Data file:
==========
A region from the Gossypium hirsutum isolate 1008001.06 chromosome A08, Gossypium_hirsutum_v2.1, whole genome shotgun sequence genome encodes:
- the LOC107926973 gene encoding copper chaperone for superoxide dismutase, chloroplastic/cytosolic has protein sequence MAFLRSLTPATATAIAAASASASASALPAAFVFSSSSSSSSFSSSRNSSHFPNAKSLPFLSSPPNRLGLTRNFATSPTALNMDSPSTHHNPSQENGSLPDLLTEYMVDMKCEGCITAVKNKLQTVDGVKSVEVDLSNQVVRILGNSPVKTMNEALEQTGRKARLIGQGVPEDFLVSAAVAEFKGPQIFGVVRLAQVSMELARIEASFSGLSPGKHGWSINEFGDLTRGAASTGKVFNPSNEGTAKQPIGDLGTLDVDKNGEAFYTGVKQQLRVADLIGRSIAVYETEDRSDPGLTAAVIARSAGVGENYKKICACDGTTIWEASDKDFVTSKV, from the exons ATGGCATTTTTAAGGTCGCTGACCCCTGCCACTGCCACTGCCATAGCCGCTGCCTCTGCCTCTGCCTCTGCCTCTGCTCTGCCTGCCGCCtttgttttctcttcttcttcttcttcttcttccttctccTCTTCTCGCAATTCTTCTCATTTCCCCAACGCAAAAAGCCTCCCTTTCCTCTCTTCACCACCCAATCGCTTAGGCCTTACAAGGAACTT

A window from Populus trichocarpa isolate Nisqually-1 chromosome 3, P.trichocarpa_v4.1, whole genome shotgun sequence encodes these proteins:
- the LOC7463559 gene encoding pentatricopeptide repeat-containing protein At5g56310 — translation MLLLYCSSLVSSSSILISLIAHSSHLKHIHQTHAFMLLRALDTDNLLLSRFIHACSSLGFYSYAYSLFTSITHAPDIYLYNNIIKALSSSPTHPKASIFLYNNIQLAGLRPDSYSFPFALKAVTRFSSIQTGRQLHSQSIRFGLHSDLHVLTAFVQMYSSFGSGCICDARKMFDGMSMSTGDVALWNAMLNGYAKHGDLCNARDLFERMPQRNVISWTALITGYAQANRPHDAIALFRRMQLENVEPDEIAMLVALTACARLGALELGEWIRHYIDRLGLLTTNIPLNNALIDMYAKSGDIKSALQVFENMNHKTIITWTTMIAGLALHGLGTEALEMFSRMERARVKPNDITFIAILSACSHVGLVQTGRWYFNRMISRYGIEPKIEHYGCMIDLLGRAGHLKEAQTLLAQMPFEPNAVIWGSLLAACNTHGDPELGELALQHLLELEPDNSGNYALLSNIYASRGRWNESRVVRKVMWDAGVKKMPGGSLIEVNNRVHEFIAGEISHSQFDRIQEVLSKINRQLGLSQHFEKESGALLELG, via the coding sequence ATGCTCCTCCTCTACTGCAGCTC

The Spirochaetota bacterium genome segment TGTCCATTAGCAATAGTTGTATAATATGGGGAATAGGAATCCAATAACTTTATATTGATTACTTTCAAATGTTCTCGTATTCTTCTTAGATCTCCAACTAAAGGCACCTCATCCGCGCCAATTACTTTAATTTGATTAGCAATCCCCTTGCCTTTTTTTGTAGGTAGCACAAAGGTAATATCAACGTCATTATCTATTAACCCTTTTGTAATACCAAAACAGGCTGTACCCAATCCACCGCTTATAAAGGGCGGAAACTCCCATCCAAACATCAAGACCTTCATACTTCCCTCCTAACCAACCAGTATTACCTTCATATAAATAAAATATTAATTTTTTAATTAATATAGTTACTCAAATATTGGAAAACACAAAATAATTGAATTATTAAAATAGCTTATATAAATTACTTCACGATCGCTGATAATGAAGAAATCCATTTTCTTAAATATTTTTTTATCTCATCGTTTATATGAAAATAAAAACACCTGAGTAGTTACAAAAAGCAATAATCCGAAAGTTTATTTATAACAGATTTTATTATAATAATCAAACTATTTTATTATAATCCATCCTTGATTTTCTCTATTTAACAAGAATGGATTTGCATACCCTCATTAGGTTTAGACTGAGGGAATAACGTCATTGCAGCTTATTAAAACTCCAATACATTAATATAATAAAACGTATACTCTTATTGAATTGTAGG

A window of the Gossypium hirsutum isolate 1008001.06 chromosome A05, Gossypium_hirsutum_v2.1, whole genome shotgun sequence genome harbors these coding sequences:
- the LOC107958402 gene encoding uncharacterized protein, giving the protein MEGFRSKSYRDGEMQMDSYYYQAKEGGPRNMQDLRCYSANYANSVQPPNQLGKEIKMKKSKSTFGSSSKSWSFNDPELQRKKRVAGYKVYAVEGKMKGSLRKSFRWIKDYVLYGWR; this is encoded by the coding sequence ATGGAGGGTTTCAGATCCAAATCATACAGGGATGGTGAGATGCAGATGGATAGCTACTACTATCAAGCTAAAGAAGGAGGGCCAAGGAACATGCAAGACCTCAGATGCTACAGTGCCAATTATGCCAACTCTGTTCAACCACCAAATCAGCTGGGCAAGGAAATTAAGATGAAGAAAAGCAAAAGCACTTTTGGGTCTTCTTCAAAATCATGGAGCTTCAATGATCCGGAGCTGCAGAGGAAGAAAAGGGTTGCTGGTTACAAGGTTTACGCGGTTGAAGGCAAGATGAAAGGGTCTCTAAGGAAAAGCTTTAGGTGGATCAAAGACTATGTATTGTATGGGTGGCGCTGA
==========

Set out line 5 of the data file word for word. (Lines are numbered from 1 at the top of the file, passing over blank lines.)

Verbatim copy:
The Spirochaetota bacterium genome segment TGTCCATTAGCAATAGTTGTATAATATGGGGAATAGGAATCCAATAACTTTATATTGATTACTTTCAAATGTTCTCGTATTCTTCTTAGATCTCCAACTAAAGGCACCTCATCCGCGCCAATTACTTTAATTTGATTAGCAATCCCCTTGCCTTTTTTTGTAGGTAGCACAAAGGTAATATCAACGTCATTATCTATTAACCCTTTTGTAATACCAAAACAGGCTGTACCCAATCCACCGCTTATAAAGGGCGGAAACTCCCATCCAAACATCAAGACCTTCATACTTCCCTCCTAACCAACCAGTATTACCTTCATATAAATAAAATATTAATTTTTTAATTAATATAGTTACTCAAATATTGGAAAACACAAAATAATTGAATTATTAAAATAGCTTATATAAATTACTTCACGATCGCTGATAATGAAGAAATCCATTTTCTTAAATATTTTTTTATCTCATCGTTTATATGAAAATAAAAACACCTGAGTAGTTACAAAAAGCAATAATCCGAAAGTTTATTTATAACAGATTTTATTATAATAATCAAACTATTTTATTATAATCCATCCTTGATTTTCTCTATTTAACAAGAATGGATTTGCATACCCTCATTAGGTTTAGACTGAGGGAATAACGTCATTGCAGCTTATTAAAACTCCAATACATTAATATAATAAAACGTATACTCTTATTGAATTGTAGG